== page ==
Animal lovers everywhere now have even more reason to admire dogs. Our canine friends provide us with companionship and unconditional love, they entertain us, and they can even help us earn our livelihood. Plus, dogs can help us live longer, as well, by acting as potent anti- stress agents. They also rescue and protect us when we’re in danger and they help those of us with disabilities. Dogs also comfort us when we’re sick or lonely. Now, we can add to the extensive list that dogs “give us a greater chance of surviving cancer.”
Breast and lung cancers are a big threat nowadays — in fact these two types combined are the number one cause of cancer mortality around the world. It’s important that we find a way to catch these types of cancer early on, while there’s still time and opportunity to fight them effectively and with the least amount of suffering for the patient.
The current methods of detection for both of these major forms of cancer are not yet effective enough. Sometimes they fail to catch cases in the early stages (for example, the tumor is too small) or the tests produce false positive or negative results, which can be devastating for the patient.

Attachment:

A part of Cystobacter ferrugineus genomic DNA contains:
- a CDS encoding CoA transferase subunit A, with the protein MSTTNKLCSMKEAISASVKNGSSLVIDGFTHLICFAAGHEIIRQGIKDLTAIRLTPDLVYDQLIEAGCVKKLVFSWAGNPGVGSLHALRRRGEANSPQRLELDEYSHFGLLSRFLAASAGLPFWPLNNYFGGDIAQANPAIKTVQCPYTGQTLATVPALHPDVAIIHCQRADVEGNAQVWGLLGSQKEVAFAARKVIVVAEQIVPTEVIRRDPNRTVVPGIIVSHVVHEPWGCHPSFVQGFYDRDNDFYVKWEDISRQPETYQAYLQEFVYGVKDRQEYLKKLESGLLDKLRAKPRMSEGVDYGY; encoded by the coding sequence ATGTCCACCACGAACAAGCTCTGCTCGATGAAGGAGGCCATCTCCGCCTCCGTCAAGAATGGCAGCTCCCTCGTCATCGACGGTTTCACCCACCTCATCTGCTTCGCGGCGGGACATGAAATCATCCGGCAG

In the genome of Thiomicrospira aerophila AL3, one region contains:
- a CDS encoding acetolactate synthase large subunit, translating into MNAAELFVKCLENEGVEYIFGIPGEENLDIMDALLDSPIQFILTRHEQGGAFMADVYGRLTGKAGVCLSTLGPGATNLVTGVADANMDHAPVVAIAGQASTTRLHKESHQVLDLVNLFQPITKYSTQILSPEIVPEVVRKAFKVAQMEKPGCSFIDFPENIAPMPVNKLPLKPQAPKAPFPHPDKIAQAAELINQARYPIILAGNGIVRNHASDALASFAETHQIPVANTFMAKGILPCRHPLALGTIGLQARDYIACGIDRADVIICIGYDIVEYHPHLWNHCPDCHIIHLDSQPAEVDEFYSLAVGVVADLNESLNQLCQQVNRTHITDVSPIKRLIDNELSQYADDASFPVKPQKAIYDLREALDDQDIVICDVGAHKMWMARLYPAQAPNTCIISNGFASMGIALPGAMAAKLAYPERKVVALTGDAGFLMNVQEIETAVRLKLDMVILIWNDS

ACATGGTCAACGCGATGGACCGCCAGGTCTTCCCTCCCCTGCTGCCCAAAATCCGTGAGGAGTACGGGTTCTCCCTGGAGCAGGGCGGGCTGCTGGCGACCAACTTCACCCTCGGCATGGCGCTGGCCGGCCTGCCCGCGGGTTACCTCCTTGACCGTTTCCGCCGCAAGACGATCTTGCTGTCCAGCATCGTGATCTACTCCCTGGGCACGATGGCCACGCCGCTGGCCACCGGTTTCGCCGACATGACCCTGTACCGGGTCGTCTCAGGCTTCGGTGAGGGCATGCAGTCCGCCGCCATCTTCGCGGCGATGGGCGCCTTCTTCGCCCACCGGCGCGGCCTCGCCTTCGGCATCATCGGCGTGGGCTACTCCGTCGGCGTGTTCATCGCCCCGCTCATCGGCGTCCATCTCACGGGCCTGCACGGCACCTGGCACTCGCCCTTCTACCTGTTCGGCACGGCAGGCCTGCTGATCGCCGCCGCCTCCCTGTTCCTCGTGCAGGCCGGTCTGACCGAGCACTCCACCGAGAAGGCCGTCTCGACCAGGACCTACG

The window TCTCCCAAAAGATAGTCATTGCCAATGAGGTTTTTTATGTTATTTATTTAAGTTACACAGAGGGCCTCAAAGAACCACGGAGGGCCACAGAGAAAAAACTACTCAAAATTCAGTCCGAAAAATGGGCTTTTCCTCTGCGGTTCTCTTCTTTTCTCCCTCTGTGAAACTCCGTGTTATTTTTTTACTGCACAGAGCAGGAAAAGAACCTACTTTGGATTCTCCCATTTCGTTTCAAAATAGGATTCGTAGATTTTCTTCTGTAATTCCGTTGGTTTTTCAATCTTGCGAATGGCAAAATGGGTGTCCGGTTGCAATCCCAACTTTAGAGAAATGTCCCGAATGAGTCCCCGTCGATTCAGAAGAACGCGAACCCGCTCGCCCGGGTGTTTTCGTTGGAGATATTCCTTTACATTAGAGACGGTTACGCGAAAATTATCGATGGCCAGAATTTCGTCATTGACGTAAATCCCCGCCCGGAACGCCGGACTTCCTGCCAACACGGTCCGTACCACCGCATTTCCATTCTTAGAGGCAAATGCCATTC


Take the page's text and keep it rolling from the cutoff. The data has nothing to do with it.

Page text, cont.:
However, a recent study has provided us with hope that a new method of detection, which is alternative yet accurate, could be available in the near future, and it might involve dogs. The study wanted to test out whether or not dogs could sniff out patients with various stages of lung or breast cancer.
Five regular dogs, previously untrained in scent detection, were trained by the researchers to recognize the breath of people with cancer and to distinguish their samples from those of controls (healthy subjects). Once the dogs were ready, the researchers tested their skills on 86 people with breast or lung cancer, and 83 people with no history of cancer.
Actually, the scientists gathered breath samples from each subject and presented them to the dogs for the “sniff test.” Both single-blind and double-blind experiments were done, all randomized, with the latter requiring that neither the experimenter nor dog handler knew which sample was which.
The results were astounding. The dogs, which had only undergone three weeks of training in scent detection, were able to detect lung and breast cancer at various stages with a high degree of accuracy (88% to 97%).
How did they do it? Well, as you have probably heard, dogs have an extremely refined sense of smell. This is what has spurred their use as aids in hunting, explosive detection, and search and rescue missions. It is thought that dogs can discriminate between complex chemical combinations, which explains why they would be able to detect a disease such as cancer from a simple breath sample.
This ability could provide the basis for a new diagnostic tool, whether the medical field creates a role for dogs or researchers somehow incorporate the dog’s olfactory talents into some kind of device or test. In any event, it could be another step toward achieving earlier cancer detection.